Latching & Position


At first, most mom’s feel a tug when their baby sucks. This can be a little uncomfortable.
You should not experience any nipple pain.
The most common cause of sore nipples is a poor latch.

If your nipple are sore from a poor latch you may find:

  • The pain started 1-4 days after birth.
  • The pain may be worse at the start of feedings, and then improves.
  • Your nipples may appear pinched or misshaped after feedings
  • Your nipples may be damaged or bleeding. (Swallowing blood from your nipples will not harm your baby).

Click here for more information on sore nipples.

If your baby fusses and doesn’t latch on, you can try these things:

  • Move baby back to an upright position between your breasts
  • Stroke and talk to your baby until they calm down
  • Calm yourself. This will calm your baby too.
  • Switch to a different breastfeeding position
  • See if your baby will latch on by them selves in the laid back position.
  • Express some milk on your nipple so your baby can smell and taste it right away
"Breastfeeding is a learning process, and it may take longer than you expected. It is the most comforting and emotionally bonding experience you can have with your baby. Even at 6 months, if she gets really upset, holding her skin-to-skin and/or breastfeeding her will always soothe my daughter."

How to Tell if Your Baby is Latched Well

While your baby is nursing you will know your baby is latched on well if these things are happening:

  • Breastfeeding is comfortable for you.
  • Your baby has a strong, slow, regular suck.
  • You can hear swallowing.
  • Your baby’s mouth is wide open with flanged lips. If your baby has a deep latch you might not see his lips.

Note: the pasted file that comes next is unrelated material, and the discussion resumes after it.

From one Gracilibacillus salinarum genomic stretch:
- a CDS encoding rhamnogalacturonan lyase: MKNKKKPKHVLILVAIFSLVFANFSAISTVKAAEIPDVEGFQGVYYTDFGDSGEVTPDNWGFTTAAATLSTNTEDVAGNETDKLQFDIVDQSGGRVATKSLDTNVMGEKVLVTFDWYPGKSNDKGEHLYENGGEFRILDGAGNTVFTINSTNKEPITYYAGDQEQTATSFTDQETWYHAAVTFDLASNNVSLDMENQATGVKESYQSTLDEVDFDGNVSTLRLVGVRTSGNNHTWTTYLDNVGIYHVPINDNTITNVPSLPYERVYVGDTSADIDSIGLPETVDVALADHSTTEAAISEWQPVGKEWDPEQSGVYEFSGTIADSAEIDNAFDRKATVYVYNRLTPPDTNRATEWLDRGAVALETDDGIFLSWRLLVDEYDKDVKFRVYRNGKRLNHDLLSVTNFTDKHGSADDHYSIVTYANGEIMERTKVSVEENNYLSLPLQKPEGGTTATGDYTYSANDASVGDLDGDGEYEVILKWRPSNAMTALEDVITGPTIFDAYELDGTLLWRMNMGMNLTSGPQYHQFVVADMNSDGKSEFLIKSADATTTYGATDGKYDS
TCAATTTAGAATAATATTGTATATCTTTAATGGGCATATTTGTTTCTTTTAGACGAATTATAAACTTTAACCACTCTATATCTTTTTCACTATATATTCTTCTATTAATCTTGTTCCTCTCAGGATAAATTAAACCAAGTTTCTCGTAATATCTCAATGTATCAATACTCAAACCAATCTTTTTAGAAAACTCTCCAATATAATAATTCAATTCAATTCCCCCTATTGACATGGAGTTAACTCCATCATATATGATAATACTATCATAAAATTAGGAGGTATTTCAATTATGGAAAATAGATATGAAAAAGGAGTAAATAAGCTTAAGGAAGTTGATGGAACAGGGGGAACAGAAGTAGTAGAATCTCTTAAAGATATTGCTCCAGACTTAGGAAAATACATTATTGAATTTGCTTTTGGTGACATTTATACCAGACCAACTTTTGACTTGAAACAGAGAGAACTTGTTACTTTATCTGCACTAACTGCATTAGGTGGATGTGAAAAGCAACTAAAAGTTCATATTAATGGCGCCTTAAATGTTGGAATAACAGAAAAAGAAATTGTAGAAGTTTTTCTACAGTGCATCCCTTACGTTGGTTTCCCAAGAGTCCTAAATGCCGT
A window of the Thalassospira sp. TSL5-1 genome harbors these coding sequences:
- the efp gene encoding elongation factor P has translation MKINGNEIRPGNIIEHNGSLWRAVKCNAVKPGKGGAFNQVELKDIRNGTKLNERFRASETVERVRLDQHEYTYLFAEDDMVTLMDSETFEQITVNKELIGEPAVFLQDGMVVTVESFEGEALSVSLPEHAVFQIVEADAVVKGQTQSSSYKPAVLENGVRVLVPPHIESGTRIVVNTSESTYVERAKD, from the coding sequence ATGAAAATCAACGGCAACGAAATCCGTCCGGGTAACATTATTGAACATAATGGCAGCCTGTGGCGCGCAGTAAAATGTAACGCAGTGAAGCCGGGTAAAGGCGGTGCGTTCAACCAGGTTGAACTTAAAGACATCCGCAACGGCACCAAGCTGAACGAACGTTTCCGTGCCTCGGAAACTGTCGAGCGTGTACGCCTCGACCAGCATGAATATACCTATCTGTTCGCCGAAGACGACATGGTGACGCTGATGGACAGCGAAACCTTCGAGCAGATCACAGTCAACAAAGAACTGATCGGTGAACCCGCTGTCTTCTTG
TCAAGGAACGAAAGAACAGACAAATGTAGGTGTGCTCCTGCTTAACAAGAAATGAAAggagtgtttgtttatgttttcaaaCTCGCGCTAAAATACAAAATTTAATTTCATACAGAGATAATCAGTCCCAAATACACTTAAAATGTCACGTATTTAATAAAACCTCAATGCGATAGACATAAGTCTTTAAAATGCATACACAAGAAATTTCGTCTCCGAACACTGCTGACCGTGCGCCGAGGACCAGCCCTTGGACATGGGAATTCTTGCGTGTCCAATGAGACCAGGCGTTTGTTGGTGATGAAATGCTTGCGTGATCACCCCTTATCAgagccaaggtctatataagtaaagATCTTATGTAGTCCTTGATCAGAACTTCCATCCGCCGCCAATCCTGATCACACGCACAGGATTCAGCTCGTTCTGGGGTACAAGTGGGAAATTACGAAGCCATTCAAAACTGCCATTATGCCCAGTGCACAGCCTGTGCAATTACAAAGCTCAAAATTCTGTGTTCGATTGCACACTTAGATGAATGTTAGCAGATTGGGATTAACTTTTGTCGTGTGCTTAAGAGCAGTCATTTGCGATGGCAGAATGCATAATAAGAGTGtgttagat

• Your baby’s ears or temple are moving while he sucks.

When your baby is finished nursing:

  • Your nipples will have a normal, rounded shape and they should not look pinched.
  • Your breasts feel softer. This is more noticeable during the first few weeks of breastfeeding.
  • Your baby should be relaxed and content. Younger babies may fall asleep when they are done feeding. Older babies may stay awake but let you know they are done feeding by turning away or starting to play.
  • Younger babies often fall asleep at the breast, but when you take them away, they wake up again. If your baby does this, it is a sign that he was not yet finished.

Breastfeeding Positions

You and your baby are unique.

There are many different breastfeeding positions, from the cross-cradle hold to the football hold.

In fact, it’s a good idea to change breastfeeding positions from time to time to allow your breasts to fully empty and to prevent conditions like mastitis.

Read more about the different positions, and discover some helpful breastfeeding tips here:

Breastfeeding Positions